Numerous state and federal laws also apply to our claims for payment, including but not limited to (i) “coordination of benefits” rules that dictate which payor must be billed first when a patient has coverage from multiple payors, (ii) requirements that overpayments be refunded within a specified period of time, (iii) “reassignment” rules governing the ability to bill and collect professional fees on behalf of other providers, (iv) requirements that electronic claims for payment be submitted using certain standardized transaction codes and formats, and (v) laws requiring all health and financial information of patients in a manner that complies with applicable security and privacy standards.
 
Third-party payors carefully monitor compliance with these and other applicable rules. Our failure to comply with these rules could result in our obligation to refund amounts previously paid for such services or non-payment for our services.
 
Additionally, on January 16, 2009, the United States Department of Health and Human Services, or HHS, released the final rule mandating that providers covered by the Administrative Simplification Provisions of HIPAA, including our centers, must implement the International Classification of Diseases, 10th Edition, or ICD-10, for medical coding on October 1, 2013. Although the deadline for implementation of ICD-10 codes has been delayed until October 15, 2015, the ICD-10 codes will require significantly more information than the International Classification of Diseases, 9th Edition, or ICD-9, codes currently used for medical coding and will require covered entities to code with much greater detail and specificity than with ICD-9 codes. We may incur additional costs to implement these changes.
 
If we are found to have violated any of these or any of the other laws or regulations which govern our activities, the resulting penalties, damages, fines or other sanctions could adversely affect our ability to operate our business and our financial results.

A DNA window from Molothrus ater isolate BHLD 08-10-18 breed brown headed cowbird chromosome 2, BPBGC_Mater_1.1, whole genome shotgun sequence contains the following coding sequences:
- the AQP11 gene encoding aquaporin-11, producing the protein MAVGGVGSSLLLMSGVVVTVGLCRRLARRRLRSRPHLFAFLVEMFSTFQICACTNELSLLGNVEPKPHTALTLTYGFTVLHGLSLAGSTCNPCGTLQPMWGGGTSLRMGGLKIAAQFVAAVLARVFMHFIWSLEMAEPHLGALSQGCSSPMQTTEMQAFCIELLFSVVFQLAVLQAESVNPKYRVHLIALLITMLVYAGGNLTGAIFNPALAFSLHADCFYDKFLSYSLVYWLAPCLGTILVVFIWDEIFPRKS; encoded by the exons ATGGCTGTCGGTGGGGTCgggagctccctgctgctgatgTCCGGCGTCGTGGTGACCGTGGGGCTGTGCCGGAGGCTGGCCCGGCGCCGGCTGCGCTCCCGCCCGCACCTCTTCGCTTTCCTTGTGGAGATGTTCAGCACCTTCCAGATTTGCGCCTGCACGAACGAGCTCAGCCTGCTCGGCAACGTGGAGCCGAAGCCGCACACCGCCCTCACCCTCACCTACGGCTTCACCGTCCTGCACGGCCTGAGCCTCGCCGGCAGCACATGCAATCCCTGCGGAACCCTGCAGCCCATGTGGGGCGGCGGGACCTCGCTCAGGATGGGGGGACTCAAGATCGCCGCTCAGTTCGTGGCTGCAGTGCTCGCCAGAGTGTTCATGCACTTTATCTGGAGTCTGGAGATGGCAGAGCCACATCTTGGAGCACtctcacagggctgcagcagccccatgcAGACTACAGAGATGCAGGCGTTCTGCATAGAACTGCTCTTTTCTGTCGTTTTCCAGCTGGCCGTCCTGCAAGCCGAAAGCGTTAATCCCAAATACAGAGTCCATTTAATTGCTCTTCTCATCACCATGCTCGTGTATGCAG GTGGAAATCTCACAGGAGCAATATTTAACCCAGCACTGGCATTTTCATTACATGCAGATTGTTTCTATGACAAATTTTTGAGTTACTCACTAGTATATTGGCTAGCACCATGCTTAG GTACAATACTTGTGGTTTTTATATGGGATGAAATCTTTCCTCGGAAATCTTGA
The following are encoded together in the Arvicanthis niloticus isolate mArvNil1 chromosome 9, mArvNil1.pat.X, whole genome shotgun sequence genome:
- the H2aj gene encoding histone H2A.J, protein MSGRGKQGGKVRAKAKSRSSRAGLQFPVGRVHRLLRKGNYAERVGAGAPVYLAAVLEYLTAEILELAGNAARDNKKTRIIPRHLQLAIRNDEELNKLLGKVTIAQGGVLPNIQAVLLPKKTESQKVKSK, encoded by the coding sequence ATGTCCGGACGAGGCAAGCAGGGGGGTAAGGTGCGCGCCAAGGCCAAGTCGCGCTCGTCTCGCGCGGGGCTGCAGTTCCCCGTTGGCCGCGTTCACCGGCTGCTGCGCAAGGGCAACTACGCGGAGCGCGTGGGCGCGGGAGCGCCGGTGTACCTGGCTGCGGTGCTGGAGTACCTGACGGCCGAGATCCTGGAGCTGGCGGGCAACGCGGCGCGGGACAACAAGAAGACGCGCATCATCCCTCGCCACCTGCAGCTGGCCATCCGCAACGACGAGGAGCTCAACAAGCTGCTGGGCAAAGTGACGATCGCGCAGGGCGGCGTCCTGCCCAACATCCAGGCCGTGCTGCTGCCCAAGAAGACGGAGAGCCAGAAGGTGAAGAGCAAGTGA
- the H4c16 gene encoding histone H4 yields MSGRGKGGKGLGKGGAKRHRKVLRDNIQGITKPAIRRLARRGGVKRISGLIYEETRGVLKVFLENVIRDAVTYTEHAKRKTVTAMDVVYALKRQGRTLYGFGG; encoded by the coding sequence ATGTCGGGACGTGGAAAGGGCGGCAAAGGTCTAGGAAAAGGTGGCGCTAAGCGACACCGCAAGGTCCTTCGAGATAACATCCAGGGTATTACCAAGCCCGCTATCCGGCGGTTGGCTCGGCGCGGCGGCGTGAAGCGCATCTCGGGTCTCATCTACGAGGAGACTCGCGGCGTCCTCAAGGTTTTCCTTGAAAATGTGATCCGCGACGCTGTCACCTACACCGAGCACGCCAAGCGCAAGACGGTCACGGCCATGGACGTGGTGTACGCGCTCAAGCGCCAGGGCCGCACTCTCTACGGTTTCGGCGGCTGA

Changes in coverage and the rates or methods of third-party reimbursements may adversely affect our urgent and primary care revenue and operations.

A substantial portion of our urgent and primary care revenue is derived from direct billings to patients and third-party payors. As a result, any changes in the rates or methods of reimbursement for the services we provide could have a material adverse effect on our revenue and financial results. Reimbursement rates can vary depending on whether our center is an in-network or out-of-network provider. Each of our centers may be out-of-network for some patients. When acting as an out-of-network provider, reimbursement rates may be lower, co-payments and deductibles may be higher and we may have difficulties complying with the billing requirements of certain third-party payors. Additionally, the continued implementation of the ACA could result in substantial changes in coverage and reimbursement, including changes in coverage and amounts paid by private payors, which could have an adverse impact on our revenue from those sources.
 
Past and future healthcare reform legislation and other changes in the healthcare industry could adversely affect our business, financial condition and results of operations.

The healthcare industry is subject to changing political, regulatory and other influences. In March 2010, the President signed the ACA into law, which made major changes in how healthcare is delivered and reimbursed and increased access to health insurance benefits to the uninsured and underinsured population of the United States.
 
Because of the continued uncertainty about the implementation of various provisions of the ACA, we cannot predict with any certainty the impact of the ACA on our business models, prospects, financial condition or results of operations. Also, Congress and state legislatures may continue reviewing and assessing alternative healthcare delivery and payment systems and may in the future adopt legislation making additional fundamental changes in the healthcare system. There is no assurance that such changes will not have a material adverse effect on our business, financial condition or results of operations. Continued efforts to shift healthcare costs to the patient (through co-payments, deductibles, and other mechanisms) could adversely affect our business, financial condition and results of operations.
 
 
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If we are required to restructure our arrangements with physicians because of current or future laws, we may incur additional costs, lose contracts or suffer a reduction in net revenue.